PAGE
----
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Alternative Metro Fare Hikes Proposed

The Maryland plan would raise the maximum fare per trip by 60 cents to $4.50 instead of 80 cents to $4.70 and seeks a smaller increase in distance charges. (By Gerald Martineau -- The Washington Post)

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By Lena H. Sun
Washington Post Staff Writer
Sunday, December 9, 2007

Days before the Metro board is scheduled to make a final decision on the largest proposed increases in subway fares and parking fees, members from Maryland have offered an alternative that would soften the impact on suburban and long-distance rush-hour riders.

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The Maryland proposal, which is being circulated among board members, seeks smaller increases in long-distance trips and parking hikes. Its backers say the plan would raise almost the same amount of money because it assumes that fewer riders will abandon the system because of higher fares.

A decision on fares is expected Thursday, but if board members don't reach a consensus, it could be delayed. Metro officials have warned that delays will mean even higher increases later.

At public hearings last month, 150 people testified and 272 more submitted written comments to the board. More than two-thirds were riders from Maryland and Virginia. Nearly half said the proposed increases were too high; nearly half also said unreliable bus and rail service, poor communication about delays and malfunctioning escalators and elevators were among the reasons fare increases were not justified, according to a Metro report.

Nearly one-fourth of all riders called the proposals unfair to those who park and long-distance commuters traveling during rush hours. Even the handful who supported increasing fares said bus and off-peak subway riders should share more of the costs.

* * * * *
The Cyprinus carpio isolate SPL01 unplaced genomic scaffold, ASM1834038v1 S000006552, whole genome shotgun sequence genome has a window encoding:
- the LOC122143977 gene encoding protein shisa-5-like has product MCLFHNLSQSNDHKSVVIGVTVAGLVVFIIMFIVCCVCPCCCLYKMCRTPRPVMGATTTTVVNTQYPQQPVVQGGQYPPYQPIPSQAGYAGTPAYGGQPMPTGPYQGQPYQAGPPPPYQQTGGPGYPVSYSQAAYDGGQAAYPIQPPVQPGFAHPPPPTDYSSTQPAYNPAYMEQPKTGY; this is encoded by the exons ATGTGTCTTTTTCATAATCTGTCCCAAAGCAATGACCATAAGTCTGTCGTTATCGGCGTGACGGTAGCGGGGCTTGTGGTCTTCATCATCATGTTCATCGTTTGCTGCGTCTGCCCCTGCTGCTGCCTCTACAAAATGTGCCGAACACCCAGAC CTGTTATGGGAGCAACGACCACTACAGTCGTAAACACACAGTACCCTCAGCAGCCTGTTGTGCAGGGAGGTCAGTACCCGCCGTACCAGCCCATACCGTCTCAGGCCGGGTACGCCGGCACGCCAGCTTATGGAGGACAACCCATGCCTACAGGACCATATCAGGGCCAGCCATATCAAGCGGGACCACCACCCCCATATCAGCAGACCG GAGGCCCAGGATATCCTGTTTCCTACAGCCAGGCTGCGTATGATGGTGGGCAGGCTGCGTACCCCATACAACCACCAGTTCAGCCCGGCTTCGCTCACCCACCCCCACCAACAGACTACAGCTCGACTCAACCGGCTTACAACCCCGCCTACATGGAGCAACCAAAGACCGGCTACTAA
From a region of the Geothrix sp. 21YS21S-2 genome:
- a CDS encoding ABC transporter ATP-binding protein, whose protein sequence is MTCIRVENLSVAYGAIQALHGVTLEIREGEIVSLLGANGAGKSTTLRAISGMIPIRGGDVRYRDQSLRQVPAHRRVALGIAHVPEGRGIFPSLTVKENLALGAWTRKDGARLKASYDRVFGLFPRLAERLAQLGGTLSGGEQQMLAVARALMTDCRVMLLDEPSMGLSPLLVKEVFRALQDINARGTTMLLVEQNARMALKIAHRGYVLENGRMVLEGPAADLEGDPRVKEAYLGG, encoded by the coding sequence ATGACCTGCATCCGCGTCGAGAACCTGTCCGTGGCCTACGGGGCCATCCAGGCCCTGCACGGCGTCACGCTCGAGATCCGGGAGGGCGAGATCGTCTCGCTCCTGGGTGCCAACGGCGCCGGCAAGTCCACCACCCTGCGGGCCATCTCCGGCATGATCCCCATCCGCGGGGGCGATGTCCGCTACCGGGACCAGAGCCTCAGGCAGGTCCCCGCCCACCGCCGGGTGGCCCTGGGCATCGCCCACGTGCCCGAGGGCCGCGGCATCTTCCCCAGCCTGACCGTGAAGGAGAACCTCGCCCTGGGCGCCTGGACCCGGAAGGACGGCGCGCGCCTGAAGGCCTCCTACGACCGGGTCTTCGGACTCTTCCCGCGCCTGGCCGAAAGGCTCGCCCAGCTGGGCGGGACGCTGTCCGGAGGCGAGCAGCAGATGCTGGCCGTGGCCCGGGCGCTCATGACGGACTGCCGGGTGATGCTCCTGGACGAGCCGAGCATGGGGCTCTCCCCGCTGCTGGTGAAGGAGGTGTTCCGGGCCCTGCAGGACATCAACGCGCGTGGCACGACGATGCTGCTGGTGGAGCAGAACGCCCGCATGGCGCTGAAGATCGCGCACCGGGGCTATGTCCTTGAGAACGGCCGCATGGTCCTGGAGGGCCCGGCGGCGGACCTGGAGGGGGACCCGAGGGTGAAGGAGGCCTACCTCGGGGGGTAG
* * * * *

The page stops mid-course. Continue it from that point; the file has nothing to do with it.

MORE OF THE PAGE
About 13 percent of customers said the increases would hurt low- and middle-income riders like themselves who could not afford to live in the District and have moved to outlying suburbs.

"This takes into account our need to raise the necessary revenue while reflecting the comments in the public hearings," said Maryland board member Peter Benjamin, referring to the latest plan. It has the support of the other voting Maryland member, board Chairman Elizabeth Hewlett, and state Transportation Secretary John D. Porcari, he said.

Virginia members had mixed reactions. Chris Zimmerman, a member of the Arlington County Board, said he was receptive to the proposal but as part of an overall package that lays out a long-range policy for determining how increases will be set and when they will take place. T. Dana Kauffman, who serves on the Fairfax Board of Supervisors, said the Maryland plan still puts too much burden on suburban riders. Weekday ridership at end-of-the-line stations in Fairfax County was down about 2 percent last year from the year before, he said, "and that's before this wildly disproportionate increase in parking fees and fares."

It is unclear whether District members would support the latest plan. Emeka C. Moneme, the city's transportation director, would not comment, and D.C. Council member Jim Graham was traveling abroad last week.

The board has six voting members, two each from the District, Maryland and Virginia. The board needs four votes, including one from each jurisdiction, to adopt a fare proposal.

This fall, the contentious debate over fares pitted suburban members, who want to keep parking fees and train fares low, against city members, who want to keep bus fares low for low-income riders.

Under the proposal presented at the public hearing, the biggest increases would affect rush-hour subway riders, who make up the largest portion of daily users. That is still the case with the Maryland plan.


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